A Life Remembered | Helping orphans in Haiti became Tim Parker's life

A Life Remembered | Helping orphans in Haiti became Tim Parker's life

Just a few days before a tiny 6-month-old baby named Jamesley was brought to God's Littlest Angels orphanage in 2012, Tim Parker had been joined by his wife and daughter at his home on the Haiti orphanage's compound.

Jamesley weighed only 7 pounds when he arrived, but after a few weeks in the NICU at the orphanage Tim and Melissa Parker devoted their lives to, he gained enough weight to go home with his mother.

Weeks later, he was back — this time for good.

The Monticello natives hadn't intended on adopting a child when they moved to Haiti, but the Parkers' plans changed with Jamesley, whom they eventually welcomed into their family.

"He just kind of grabbed our hearts and never let go," their daughter, Chelsie Bickel, said Thursday.

"God was just telling them, 'He's yours, so let's make him yours.'"

A few weeks ago, Tim Parker began feeling ill, but he didn't like leaving the compound because he knew they needed the help, his daughter said. With his condition worsening Thursday morning, he arrived at the airport in Haiti to fly back to Illinois.

Shortly after he got there, he began feeling chest pains and was taken to the hospital in Port-au-Prince. Later that morning, he died of a suspected heart attack.

Now, the family is pushing for a visa for Jamesley, who has a Haitian passport, so that he and Melissa can come back to the United States for a funeral. They're requesting that people call their congressmen to ask the U.S. Embassy to grant the visa.

"At that point, we're trying to get as many people as possible to contact U.S. congressmen and senators," Bickel said. "For the U.S. to push it through should be pretty easy; we just have to kind of go through the right channels. We've just been asking everybody to make a phone call or send an email."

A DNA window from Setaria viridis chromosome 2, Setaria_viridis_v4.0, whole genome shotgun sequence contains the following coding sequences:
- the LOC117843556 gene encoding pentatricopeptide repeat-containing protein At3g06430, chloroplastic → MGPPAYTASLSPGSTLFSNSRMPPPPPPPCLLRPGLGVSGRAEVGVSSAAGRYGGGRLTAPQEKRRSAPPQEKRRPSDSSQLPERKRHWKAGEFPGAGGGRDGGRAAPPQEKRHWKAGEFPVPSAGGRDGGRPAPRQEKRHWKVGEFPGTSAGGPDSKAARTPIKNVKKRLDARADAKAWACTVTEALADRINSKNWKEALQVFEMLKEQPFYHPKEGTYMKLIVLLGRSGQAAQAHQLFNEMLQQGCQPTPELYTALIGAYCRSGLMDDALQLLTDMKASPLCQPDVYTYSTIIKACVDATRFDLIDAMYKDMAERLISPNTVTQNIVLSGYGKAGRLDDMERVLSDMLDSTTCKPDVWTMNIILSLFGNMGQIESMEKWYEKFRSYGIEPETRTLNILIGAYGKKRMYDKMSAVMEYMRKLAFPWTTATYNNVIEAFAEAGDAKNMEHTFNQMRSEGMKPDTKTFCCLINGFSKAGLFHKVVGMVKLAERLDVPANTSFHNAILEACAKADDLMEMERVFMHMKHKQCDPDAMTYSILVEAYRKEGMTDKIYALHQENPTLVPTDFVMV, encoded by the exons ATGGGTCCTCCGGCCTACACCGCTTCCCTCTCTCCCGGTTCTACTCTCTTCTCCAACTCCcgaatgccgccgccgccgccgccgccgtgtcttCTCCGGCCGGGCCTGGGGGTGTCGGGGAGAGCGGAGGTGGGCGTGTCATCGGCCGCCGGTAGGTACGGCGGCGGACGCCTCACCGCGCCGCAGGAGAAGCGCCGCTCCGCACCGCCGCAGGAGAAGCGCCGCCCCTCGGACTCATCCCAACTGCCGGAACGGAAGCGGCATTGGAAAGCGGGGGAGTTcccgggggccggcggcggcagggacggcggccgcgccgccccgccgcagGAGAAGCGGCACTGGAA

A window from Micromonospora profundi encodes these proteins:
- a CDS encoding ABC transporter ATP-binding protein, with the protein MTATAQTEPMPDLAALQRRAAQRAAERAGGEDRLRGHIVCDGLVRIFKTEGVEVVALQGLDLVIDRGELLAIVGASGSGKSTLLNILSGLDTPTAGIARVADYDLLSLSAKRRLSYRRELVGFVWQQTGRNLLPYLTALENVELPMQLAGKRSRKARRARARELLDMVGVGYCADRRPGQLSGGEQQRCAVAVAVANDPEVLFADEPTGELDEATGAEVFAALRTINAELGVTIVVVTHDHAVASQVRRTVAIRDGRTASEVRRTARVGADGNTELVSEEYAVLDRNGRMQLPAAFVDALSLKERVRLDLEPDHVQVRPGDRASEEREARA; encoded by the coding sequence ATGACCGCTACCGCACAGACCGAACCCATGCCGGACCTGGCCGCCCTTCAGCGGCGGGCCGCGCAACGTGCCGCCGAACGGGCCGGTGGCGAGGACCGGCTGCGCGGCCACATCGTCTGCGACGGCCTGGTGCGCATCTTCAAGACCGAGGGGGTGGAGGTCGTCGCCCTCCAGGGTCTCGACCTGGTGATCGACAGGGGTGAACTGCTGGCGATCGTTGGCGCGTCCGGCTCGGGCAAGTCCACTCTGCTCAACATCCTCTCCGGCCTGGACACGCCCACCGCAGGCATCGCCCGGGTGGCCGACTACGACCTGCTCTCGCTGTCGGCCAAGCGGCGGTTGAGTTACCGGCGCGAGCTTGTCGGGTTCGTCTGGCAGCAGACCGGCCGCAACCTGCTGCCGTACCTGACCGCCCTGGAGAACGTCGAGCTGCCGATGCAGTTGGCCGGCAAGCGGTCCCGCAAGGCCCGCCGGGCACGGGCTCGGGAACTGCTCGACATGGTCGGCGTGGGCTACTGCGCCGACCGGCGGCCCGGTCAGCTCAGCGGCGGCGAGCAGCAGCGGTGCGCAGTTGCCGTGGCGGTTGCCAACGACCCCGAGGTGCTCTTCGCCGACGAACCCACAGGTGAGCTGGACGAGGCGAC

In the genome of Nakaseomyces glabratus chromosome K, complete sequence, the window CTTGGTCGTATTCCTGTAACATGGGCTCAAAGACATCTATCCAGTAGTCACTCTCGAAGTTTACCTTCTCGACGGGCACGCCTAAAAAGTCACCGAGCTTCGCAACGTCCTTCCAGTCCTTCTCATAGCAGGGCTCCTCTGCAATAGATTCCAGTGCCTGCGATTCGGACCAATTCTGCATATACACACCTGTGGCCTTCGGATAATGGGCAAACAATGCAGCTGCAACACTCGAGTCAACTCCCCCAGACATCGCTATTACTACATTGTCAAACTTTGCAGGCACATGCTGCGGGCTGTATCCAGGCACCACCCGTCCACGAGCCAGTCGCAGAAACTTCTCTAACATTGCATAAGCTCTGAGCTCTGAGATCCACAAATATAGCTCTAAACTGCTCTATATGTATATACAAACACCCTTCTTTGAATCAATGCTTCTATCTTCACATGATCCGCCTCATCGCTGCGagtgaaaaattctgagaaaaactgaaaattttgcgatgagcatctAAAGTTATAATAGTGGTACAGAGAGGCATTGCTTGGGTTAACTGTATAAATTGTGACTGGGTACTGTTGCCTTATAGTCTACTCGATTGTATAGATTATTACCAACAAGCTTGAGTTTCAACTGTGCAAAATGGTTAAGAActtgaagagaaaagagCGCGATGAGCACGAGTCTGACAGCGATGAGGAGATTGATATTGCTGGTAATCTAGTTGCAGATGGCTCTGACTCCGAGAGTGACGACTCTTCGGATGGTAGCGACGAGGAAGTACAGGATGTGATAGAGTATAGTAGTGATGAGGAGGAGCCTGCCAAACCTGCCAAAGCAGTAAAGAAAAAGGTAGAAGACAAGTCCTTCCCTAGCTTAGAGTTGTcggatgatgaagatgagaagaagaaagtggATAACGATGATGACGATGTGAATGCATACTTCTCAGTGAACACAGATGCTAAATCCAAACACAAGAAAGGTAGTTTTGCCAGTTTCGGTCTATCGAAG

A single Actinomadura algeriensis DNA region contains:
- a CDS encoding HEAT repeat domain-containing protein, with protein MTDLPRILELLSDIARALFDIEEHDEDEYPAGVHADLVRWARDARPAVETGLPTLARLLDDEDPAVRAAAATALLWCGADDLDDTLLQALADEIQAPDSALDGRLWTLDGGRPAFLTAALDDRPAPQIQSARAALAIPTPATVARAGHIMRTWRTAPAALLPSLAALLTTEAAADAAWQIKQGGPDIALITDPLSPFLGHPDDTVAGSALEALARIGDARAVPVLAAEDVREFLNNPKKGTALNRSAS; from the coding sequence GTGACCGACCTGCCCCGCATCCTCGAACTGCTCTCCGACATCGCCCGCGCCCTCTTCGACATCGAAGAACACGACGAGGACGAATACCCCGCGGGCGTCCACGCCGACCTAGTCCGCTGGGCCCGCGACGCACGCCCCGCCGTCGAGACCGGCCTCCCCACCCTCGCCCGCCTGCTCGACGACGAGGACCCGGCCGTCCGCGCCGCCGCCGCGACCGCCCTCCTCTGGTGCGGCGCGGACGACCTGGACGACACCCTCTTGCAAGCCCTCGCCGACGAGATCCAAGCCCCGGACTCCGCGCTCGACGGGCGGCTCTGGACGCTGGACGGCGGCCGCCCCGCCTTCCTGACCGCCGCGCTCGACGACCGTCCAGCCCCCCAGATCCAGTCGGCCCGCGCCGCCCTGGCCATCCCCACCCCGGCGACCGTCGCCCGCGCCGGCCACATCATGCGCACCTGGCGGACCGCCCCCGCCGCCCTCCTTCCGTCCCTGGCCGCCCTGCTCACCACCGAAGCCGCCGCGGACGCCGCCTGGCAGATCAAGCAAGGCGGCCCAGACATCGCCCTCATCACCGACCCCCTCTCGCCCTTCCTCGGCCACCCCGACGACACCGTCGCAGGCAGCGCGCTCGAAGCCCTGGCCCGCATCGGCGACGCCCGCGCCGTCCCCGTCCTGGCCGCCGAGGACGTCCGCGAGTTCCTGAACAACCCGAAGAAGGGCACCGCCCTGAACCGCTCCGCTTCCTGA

Tim Parker's devotion to helping children didn't come out of nowhere. He was adopted when he was 6, his daughter said, and he always had the desire to give back.

He met fellow Monticello natives John and Dixie Bickel, who founded God's Littlest Angels in 1994, after hearing them speak at a church. Following a few mission trips, they asked him to stay and work there.

In 2012, he made the move permanent and soon was followed by his wife and daughter.

"They loved living there and being a part of what they were, so they were down there indefinitely," said Chelsie Bickel, who married John and Dixie's son, Steve. "He was a very sweet, caring, giving man.

"He loved what he did; he loved the kids. He was a wonderful dad, and you know, his spirit was good."

By Thursday afternoon, numerous people had already notified the family that they had reached out to their congressmen, including Champaign Mayor Deb Feinen, who posted on Facebook that she had called U.S. Rep. Rodney Davis and would continue to follow up.

"We're very grateful for everybody who's trying to help with this," Bickel said. "We want to be able to be a family and have a service, and my mom didn't feel like leaving Jamesley behind would be right, for a little boy who just lost a daddy."

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